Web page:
Several points are worth noting. First of all, we did not find a true J-shaped relationship with BP in our study, but we did find a significant increase of events in patients with first-visit low DBP and SBP, without higher rates in those with higher BP. Two factors could explain this observation: first, our population included relatively few patients with first-visit SBP/DBP >140/90 mm Hg (only 23% of the series); and second, we found a significant decrease in BP values at last visit in patients with SBP/DBP above the median. Only stroke rate was significantly associated with higher SBP at entry, assessed as a continuous variable, either adjusted or not by ejection fraction, as other investigators have shown.2,4,15 In addition, although low DBP and SBP were independently associated with major events, the main impact appears to be related to coronary events and cardiovascular mortality, as previously reported by others,2,3,15 and also with admissions for heart failure.4 Third, our results were consistent after adjusting by left ventricular systolic function, as others have found,16 and this makes it less likely that the adverse prognostic impact of first visit low blood pressure would be related to impaired cardiac function, as suggested by other studies.17 Fourth, we noticed an increase in events not just for low DBP but also for SBP, and even after controlling for pulse pressure. So, a high pulse pressure as an epiphenomenon of increased arterial stiffness does not appear to be responsible for the association of low BP with a worse prognosis in our series, as argued by other investigators.18 Fifth, 61% of our patients presented first-visit SBP/DBP <140/90 mm Hg, more than double of that found in previous general population surveys,19 perhaps due to more aggressive management of BP in a contemporary outpatient cardiology clinic. The possibility of effectively reducing BP in many patients makes it crucial to be sure of “how far should we go” in this strategy. Sixth, we found some significant differences in some medications use among different SBP/DBP subgroups, but this fact does not appear to be the cause of the observed association of BP with outcomes: β-blockers, calcium channels blockers, and ACE inhibitors/angiotensin receptor blockers were not significantly associated with outcomes in multivariate models, and diuretics, which were more frequently prescribed in higher quartiles of SBP, were associated with admissions for heart failure, although this event was predicted by lower SBP. A possible explanation could be that diuretic use was probably more common in patients with baseline compensated heart failure than in the rest of the series. And last, although our findings could support the hypothesis that diastolic hypotension could lead to coronary hypoperfusion in patients with compromised coronary flow reserve such as those with sCAD,3 our work can not be taken as evidence of a causative role of low BP in events, but, as an observational one, as an hypothesis-generating study, that must be tested with appropriately designed randomized clinical trials.

Several practice guidelines have recommended goals of SBP/DBP of <130/80 mm Hg for high-risk patients, as those with diabetes or established cardiovascular disease.20–23 These opinions and recommendations have recently been reappraised by a task force document of the European Society of Hypertension on the basis of a critical analysis of available evidence from trials.24 It has been concluded that there is no solid evidence in favor of the recommendation that high-risk patients should require a SBP target <130 mm Hg and should receive antihypertensive agents even when their BP is in the high-normal range. The results of recent trials also have questioned the “lower the better” hypothesis for BP. In the Action to Control Cardiovascular Risk in Type 2 Diabetes (ACCORD) trial of patients with diabetes,25 intensive BP lowering (to 120 mm Hg SBP) was not associated with a reduction in the risk of cardiovascular outcomes when compared with the standard therapy group (to 140 mm Hg SBP). Tight control of SBP among patients with diabetes and sCAD was not associated with improved cardiovascular outcomes compared with usual control in an observational subgroup analysis of 6400 of the 22.576 participants in the International Verapamil SR-Trandolapril Study (INVEST).26 Even in some study findings that are traditionally cited as evidence against the J-Curve, such as the Hypertension Optimal Treatment (HOT) study,27 the analysis performed by Cruickshank28 in the high-risk patient group with coronary ischemia found a 22% increase in the risk of myocardial infarction when the DBP was <80 mm Hg compared with <85 mm Hg. Our results are concordant with these findings.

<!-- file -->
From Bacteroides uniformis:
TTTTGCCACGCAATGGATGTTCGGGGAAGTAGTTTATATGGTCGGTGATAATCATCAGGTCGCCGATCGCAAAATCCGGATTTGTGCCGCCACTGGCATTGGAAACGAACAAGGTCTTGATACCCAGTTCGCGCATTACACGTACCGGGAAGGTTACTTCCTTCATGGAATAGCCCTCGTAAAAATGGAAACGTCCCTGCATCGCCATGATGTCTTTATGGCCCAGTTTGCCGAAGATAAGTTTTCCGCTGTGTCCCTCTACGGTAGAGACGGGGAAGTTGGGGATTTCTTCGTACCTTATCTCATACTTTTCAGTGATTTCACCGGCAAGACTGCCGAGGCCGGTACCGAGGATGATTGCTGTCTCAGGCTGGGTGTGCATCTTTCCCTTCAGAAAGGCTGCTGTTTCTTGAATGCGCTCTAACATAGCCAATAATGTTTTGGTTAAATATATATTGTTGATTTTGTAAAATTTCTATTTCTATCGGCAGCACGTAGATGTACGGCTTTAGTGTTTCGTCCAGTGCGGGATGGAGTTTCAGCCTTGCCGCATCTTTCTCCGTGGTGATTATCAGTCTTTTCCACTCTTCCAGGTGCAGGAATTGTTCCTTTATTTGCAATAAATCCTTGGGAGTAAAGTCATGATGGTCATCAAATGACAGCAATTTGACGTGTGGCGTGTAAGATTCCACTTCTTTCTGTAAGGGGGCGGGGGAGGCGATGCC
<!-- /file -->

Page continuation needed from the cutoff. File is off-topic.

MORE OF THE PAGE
Limitations

Our work has some limitations. Our relative small sample size could have precluded the observation of a higher rate of events in patients with higher BP. On the other hand, we have no data on follow-up of treatment BP, which has been the variable studied in some previous studies.1–5 However, the main point of our study is the prognostic impact of a simple and readily available factor, first-visit BP, even when it appears that the effect of treatment in follow-up was appropriate (lowering SBP and DBP in patients with values above the median and the opposite in patients with low values). Finally, the adjudication for out-of-hospital death is based on communication with family and physicians, and the accuracy and robustness of cause of death in these case scenarios could be limited. So, our findings regarding cardiovascular death should be taken with caution.

Conclusions

In this cohort of hypertensive patients with sCAD in a contemporary daily clinical practice setting, an SBP/DBP <130/75 mm Hg at first visit was significantly and independently associated with an adverse prognosis. Although further studies should confirm our findings, this simple and readily available variable could be taken into account when stratifying risk in this population.

Disclosures:  This work received a grant of the Andalusian Society of Cardiology, Seville, Spain.